Who: European Data Protection Supervisor (EDPS)
When: 26 March 2014
Law stated as at: 13 May 2014
Peter Hustinx, EDPS, published a Preliminary Opinion on Privacy and competitiveness in the age of big data. It is sub titled “The interplay between data protection, competition law and consumer protection in the Digital Economy” (the Opinion).
The Opinion states that the collection and control of massive amounts of personal data are a source of market power for the biggest players in the global market for internet services and personal information has become a form of currency to pay for so-called ‘free’ online services and hence a valuable intangible asset for an increasing number of companies doing business in the EU.
The Opinion continues that there is a need for investigation into the costs and benefits of these exchanges for both consumers and businesses and calls for closer interaction between different regulators and policy experts to “stimulate the market for privacy-enhancing services” and aid the enforcement of rules on competition and consumer protection. The Opinion notes that although consumers are becoming more “tech savvy” they appear to be unaware or unconcerned about the degree of intrusiveness.
The EDPS notes that the EU rules in these policy areas have much in common: each aims to promote growth and innovation and to promote the welfare of individual consumers. The Opinion continues:
“The evolution of big data has exposed gaps in EU competition, consumer protection and data protection policies that do not seem to have kept up with this development. Smarter interaction across these partially overlapping policy areas will support growth and innovation and minimise the potential harm to consumers. The EDPS is pleased to be facilitating discussions between regulators and experts in these fields.”
The Opinion also includes in an annex a comparative overview of the different requirements in Data Protection, Competition and Consumer protection including scope, transparency and choice, sanctions and prevention of harm.
Convergences and tensions
Also examined are some of the convergences and tensions in these areas of EU law against the evolution of big data including:
(a) the need for a fuller understanding of the massive growth in services that are marketed as free but in effect require payment in the form of the personal information of their customers;
(b) the need for a definition of consumer harm in the enforcement of competition rules, in markets where powerful players may refuse access to personal information and may apply confusing privacy policies;
(c) the need for increased transparency from companies in their use of data and the true value of the personal information they collect;
(d) the need for a reduction in the retention periods for data and increased options for individuals to delete data e.g. by providing a “clear-my-data” button;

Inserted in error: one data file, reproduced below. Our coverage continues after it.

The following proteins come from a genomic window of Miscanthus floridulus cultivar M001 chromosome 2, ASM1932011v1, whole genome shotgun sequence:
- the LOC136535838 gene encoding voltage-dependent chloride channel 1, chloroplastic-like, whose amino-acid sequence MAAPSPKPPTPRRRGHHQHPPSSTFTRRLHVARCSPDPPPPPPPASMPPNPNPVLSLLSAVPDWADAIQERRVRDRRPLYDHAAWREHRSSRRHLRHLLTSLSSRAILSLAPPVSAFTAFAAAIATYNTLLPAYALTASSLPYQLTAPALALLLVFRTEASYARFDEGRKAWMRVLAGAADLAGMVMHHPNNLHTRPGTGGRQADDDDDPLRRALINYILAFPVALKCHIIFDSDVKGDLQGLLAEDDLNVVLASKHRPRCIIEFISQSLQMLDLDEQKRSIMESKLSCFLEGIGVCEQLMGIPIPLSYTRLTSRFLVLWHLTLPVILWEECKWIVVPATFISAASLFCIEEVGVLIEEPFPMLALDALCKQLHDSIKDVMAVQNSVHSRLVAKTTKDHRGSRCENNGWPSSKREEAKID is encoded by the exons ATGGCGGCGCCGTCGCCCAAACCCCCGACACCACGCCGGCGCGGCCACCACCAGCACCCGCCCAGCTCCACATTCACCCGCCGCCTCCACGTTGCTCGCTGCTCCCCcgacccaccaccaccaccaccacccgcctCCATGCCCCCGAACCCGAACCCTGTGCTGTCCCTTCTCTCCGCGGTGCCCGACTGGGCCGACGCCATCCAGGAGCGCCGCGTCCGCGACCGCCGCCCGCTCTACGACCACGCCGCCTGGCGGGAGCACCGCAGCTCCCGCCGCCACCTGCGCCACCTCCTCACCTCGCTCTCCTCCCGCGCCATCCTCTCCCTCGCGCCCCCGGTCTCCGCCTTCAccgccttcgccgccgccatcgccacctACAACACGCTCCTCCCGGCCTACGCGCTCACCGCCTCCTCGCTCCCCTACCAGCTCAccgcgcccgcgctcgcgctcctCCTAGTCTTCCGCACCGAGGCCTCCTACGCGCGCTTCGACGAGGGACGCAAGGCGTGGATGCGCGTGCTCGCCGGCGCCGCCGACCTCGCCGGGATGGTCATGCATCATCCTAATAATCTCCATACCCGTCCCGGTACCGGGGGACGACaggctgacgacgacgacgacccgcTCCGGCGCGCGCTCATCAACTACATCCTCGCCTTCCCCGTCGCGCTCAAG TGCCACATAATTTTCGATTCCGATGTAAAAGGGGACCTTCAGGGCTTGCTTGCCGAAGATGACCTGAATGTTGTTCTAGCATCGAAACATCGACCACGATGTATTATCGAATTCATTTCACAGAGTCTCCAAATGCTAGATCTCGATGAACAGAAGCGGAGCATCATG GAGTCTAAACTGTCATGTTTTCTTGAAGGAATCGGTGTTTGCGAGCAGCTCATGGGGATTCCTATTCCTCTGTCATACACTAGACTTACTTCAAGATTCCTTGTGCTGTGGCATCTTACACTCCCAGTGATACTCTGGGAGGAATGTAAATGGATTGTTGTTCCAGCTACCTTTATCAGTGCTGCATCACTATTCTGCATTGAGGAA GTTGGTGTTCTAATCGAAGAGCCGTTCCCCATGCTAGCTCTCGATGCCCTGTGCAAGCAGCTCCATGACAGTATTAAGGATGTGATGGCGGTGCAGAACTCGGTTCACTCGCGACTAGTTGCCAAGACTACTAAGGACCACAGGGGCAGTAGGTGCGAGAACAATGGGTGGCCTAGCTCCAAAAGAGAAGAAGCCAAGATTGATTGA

(e) the potential that if firms collaborate in the adoption of certification schemes guaranteeing a high standard of privacy that they may be exempted from the prohibition of anti-competitive agreements;
(f) the need for effective guidance on the application of privacy, competition and consumer protection rules for online services;
(g) increased co-operation between regulators in investigation and enforcement;
(h) the need for the fostering of privacy as a competitive advantage where a failure to respect privacy would damage market power;
(i) an increase in data portability which will also increase competition;
(j) a review of competition legislation for digital markets; and
(k) personal data use should be considered as part of the appraisal of mergers, including the impact on users where databases are merged.
Why this matters:
Traditionally the Regulators in this area have tended to operate separately, although we have started to see some overlaps in recent years e.g. OFT interest in data driven pricing and online advertising.
This Opinion highlights the growing regulatory interest in this area and their concerns over the trading of data in return for services and whether services are really “free”. Linked with this we are starting to see more consumer interest in this area and recognition by customers of the value of data. A student recently set up an auction for his “personal data” online “to draw attention to this issue and there is growing consumer concern over use of data and the need for transparency, as seen with concerns raised over proposed sharing of care and tax data.
The EDPS is looking to open the discussion and the Opinion is intended to help inform and stimulate debate on the application of EU rules. Subsequent discussions may clarify the need for specific policy responses, which might be the subject of a further Opinion. The EDPS will facilitate discussions among experts and practitioners from the EU and the US, including a workshop in Brussels on 2 June 2014. What is clear is there will continue to be more regulatory interest in this area and increased regulation.